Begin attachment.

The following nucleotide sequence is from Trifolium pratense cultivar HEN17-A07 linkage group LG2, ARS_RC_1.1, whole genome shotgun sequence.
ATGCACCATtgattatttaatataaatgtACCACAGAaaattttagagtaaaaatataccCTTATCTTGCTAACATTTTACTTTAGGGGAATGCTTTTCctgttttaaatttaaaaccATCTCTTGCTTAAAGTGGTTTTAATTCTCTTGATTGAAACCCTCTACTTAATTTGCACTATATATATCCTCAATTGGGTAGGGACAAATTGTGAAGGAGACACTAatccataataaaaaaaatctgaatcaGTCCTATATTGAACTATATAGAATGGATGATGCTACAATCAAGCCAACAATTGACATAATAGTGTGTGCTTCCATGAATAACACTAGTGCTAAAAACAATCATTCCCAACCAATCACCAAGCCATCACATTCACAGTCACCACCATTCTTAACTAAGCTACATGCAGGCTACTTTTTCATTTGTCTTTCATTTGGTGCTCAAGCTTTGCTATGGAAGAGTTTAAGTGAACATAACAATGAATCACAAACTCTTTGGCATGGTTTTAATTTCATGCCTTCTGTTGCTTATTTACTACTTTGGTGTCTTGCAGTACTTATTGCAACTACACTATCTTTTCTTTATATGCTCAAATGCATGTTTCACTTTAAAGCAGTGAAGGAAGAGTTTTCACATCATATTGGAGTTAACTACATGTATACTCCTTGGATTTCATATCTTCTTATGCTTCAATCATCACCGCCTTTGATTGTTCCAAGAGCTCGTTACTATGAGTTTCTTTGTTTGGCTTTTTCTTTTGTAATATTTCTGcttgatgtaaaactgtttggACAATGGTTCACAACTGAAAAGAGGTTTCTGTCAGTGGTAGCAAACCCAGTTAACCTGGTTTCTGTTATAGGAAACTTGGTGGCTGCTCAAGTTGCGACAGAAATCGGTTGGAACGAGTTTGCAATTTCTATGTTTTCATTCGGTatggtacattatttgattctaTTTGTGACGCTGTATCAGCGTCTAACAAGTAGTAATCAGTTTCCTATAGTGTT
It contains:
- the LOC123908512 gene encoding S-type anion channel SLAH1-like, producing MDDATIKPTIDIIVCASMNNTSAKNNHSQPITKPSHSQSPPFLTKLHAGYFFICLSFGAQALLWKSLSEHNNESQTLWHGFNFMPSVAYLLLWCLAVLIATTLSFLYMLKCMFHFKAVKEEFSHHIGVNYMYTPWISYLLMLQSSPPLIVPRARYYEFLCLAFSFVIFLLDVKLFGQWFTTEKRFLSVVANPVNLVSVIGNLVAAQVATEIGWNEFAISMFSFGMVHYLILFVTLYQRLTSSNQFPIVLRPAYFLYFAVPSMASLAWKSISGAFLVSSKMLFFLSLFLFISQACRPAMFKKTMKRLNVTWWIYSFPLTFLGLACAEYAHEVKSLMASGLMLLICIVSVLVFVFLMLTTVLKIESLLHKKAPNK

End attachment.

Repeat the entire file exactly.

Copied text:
The following nucleotide sequence is from Trifolium pratense cultivar HEN17-A07 linkage group LG2, ARS_RC_1.1, whole genome shotgun sequence.
ATGCACCATtgattatttaatataaatgtACCACAGAaaattttagagtaaaaatataccCTTATCTTGCTAACATTTTACTTTAGGGGAATGCTTTTCctgttttaaatttaaaaccATCTCTTGCTTAAAGTGGTTTTAATTCTCTTGATTGAAACCCTCTACTTAATTTGCACTATATATATCCTCAATTGGGTAGGGACAAATTGTGAAGGAGACACTAatccataataaaaaaaatctgaatcaGTCCTATATTGAACTATATAGAATGGATGATGCTACAATCAAGCCAACAATTGACATAATAGTGTGTGCTTCCATGAATAACACTAGTGCTAAAAACAATCATTCCCAACCAATCACCAAGCCATCACATTCACAGTCACCACCATTCTTAACTAAGCTACATGCAGGCTACTTTTTCATTTGTCTTTCATTTGGTGCTCAAGCTTTGCTATGGAAGAGTTTAAGTGAACATAACAATGAATCACAAACTCTTTGGCATGGTTTTAATTTCATGCCTTCTGTTGCTTATTTACTACTTTGGTGTCTTGCAGTACTTATTGCAACTACACTATCTTTTCTTTATATGCTCAAATGCATGTTTCACTTTAAAGCAGTGAAGGAAGAGTTTTCACATCATATTGGAGTTAACTACATGTATACTCCTTGGATTTCATATCTTCTTATGCTTCAATCATCACCGCCTTTGATTGTTCCAAGAGCTCGTTACTATGAGTTTCTTTGTTTGGCTTTTTCTTTTGTAATATTTCTGcttgatgtaaaactgtttggACAATGGTTCACAACTGAAAAGAGGTTTCTGTCAGTGGTAGCAAACCCAGTTAACCTGGTTTCTGTTATAGGAAACTTGGTGGCTGCTCAAGTTGCGACAGAAATCGGTTGGAACGAGTTTGCAATTTCTATGTTTTCATTCGGTatggtacattatttgattctaTTTGTGACGCTGTATCAGCGTCTAACAAGTAGTAATCAGTTTCCTATAGTGTT
It contains:
- the LOC123908512 gene encoding S-type anion channel SLAH1-like, producing MDDATIKPTIDIIVCASMNNTSAKNNHSQPITKPSHSQSPPFLTKLHAGYFFICLSFGAQALLWKSLSEHNNESQTLWHGFNFMPSVAYLLLWCLAVLIATTLSFLYMLKCMFHFKAVKEEFSHHIGVNYMYTPWISYLLMLQSSPPLIVPRARYYEFLCLAFSFVIFLLDVKLFGQWFTTEKRFLSVVANPVNLVSVIGNLVAAQVATEIGWNEFAISMFSFGMVHYLILFVTLYQRLTSSNQFPIVLRPAYFLYFAVPSMASLAWKSISGAFLVSSKMLFFLSLFLFISQACRPAMFKKTMKRLNVTWWIYSFPLTFLGLACAEYAHEVKSLMASGLMLLICIVSVLVFVFLMLTTVLKIESLLHKKAPNK